The Revolution Issue

People Are Waking Up

It's time to reject our culture's slide into narcissism.
People Are Waking Up
Nylon, March 2009

People are waking up. They’re saying, Not another day! This is where I mark the line.

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They’re hungry to get involved and they’re getting involved. Their desire to change the world is shifting from wishful Monday-morning thinking into tangible action. They’re beginning to see activism not as something done at nonprofit meetings and protests, but as a way of life, a personal, spiritual choice. Ultimately, it is the choice to reject our culture’s slide into narcissism. It is a view that rejects the modern consumer philosophy that true happiness comes from personal material accumulation and self-interest. It is the realization that the joy of connecting with nature blows the joy of acquiring stuff out of the water.

We are social animals; we crave connection and community; we crave a wide, encompassing identity that connects us with all of humanity – not just our friends and family, not just our city, our country, our species – but every living being on Earth: plant, animal, human.

It is a new philosophy – and perhaps a very ancient one. It leads to the most profound and meaningful kind of happiness one could possibly experience. It adopts the happiness of others as its own … and also shares in their suffering.

You can’t buy that kind of happiness at a store. You can’t get it from beating the last level of a video game. It doesn’t come out of the end of a pipe or at the bottom of a bottle. It doesn’t come from watching sports. It doesn’t come from how you dress or what kind of car you drive. It doesn’t come from getting a college degree or a fatter paycheck. It comes directly from the final and profound realization that there are no isolated islands of “self” and “other.” We are inter-woven into everything. We are all of it.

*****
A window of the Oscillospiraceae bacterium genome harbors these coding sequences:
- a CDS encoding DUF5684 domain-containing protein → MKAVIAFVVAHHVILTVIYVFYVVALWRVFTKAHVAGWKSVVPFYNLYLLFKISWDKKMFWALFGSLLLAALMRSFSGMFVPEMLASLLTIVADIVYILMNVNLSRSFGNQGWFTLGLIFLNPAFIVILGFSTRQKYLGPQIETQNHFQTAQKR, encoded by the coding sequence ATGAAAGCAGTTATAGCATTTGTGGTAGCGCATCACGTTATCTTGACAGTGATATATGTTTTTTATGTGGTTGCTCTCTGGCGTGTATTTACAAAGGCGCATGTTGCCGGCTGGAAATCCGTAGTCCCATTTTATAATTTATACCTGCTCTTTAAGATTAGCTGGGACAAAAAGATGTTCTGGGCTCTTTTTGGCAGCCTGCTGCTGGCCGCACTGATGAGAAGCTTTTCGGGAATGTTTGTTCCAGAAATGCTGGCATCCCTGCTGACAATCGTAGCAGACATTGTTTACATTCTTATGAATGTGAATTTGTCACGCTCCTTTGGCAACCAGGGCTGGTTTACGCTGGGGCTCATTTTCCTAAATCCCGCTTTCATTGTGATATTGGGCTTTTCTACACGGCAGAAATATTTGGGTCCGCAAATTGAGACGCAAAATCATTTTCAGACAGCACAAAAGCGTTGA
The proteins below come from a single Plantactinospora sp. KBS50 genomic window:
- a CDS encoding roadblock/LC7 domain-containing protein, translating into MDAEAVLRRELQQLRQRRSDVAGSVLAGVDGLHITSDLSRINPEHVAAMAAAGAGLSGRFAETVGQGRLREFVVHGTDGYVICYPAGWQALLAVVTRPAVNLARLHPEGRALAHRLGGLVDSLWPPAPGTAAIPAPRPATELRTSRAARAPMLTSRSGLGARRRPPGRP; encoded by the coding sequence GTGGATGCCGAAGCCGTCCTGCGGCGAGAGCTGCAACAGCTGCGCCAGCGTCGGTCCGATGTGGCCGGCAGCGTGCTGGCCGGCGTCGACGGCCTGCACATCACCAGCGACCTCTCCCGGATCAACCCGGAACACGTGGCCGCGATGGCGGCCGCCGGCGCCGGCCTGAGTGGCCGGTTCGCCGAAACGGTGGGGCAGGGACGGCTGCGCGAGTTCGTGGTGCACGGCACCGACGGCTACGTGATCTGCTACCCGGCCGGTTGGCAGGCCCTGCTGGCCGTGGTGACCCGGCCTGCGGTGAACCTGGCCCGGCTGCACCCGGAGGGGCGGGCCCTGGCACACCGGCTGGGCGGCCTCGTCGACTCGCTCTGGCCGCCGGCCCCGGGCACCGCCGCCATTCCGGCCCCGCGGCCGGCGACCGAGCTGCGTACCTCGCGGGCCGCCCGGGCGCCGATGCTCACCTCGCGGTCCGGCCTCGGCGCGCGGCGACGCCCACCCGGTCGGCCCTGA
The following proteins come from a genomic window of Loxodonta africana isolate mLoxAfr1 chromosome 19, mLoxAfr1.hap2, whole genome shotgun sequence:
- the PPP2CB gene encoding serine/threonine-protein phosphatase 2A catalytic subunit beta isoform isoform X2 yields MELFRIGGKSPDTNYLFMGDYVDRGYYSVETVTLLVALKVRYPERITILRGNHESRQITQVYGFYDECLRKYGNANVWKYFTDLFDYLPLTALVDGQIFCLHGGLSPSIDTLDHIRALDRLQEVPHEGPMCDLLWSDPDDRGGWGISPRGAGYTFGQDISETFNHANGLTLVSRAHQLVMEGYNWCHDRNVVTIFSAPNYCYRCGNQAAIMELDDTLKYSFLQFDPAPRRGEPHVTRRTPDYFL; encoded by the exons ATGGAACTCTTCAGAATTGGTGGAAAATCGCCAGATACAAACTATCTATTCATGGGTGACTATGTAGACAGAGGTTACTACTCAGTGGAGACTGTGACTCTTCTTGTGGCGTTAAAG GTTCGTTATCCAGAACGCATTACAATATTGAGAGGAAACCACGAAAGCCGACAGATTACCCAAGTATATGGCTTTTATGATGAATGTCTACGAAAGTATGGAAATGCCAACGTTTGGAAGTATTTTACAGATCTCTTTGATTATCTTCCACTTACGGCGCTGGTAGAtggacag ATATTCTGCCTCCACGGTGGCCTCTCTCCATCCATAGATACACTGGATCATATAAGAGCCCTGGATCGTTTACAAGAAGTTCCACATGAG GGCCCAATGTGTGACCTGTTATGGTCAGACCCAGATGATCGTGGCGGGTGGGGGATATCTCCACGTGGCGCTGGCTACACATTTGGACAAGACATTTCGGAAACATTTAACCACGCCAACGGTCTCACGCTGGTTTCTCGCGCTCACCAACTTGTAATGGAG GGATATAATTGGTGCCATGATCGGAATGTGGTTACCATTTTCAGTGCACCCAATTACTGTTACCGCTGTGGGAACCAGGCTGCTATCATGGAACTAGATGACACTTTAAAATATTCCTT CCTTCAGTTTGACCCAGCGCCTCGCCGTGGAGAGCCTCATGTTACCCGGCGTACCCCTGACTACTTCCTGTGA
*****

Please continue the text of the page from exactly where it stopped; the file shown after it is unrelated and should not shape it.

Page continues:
Tim Hjersted is the director and a cofounder of Films For Action.


Audio version read by George Atherton

38 comments on the article “People Are Waking Up”

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Anonymous

I think that I understand what you're trying to say, but it's just downright silly to suggest that the concepts of the self and the other do not exist. If someone is hurt, you may or may not feel empathy, but you don't actually feel their pain. Likewise, if someone eats something delicious, you don't taste it.

Anonymous

I think that I understand what you're trying to say, but it's just downright silly to suggest that the concepts of the self and the other do not exist. If someone is hurt, you may or may not feel empathy, but you don't actually feel their pain. Likewise, if someone eats something delicious, you don't taste it.

Anonymous

I feel what the author is referring to is the development of our collective ego or consciousness. What we have today is individual ego, we are aware that we human and we know that we are thinking. Collective ego as I see it, is an awareness that we are a collective and that we act accordingly.

People are waking up to this as the author comments.

Today we know we are individuals and we act as such, but our collective actions have a collective resonance. When we start to act from the consciousness of knowing we are a collective and not just individuals the radical waking up of our species will occur.

There's nothing mutually exclusive about computer games and collective consciousness, the author is just pointing out that without the collective consciousness we won't be truly happy, regardless of how many games we play.

Anonymous

I feel what the author is referring to is the development of our collective ego or consciousness. What we have today is individual ego, we are aware that we human and we know that we are thinking. Collective ego as I see it, is an awareness that we are a collective and that we act accordingly.

People are waking up to this as the author comments.

Today we know we are individuals and we act as such, but our collective actions have a collective resonance. When we start to act from the consciousness of knowing we are a collective and not just individuals the radical waking up of our species will occur.

There's nothing mutually exclusive about computer games and collective consciousness, the author is just pointing out that without the collective consciousness we won't be truly happy, regardless of how many games we play.

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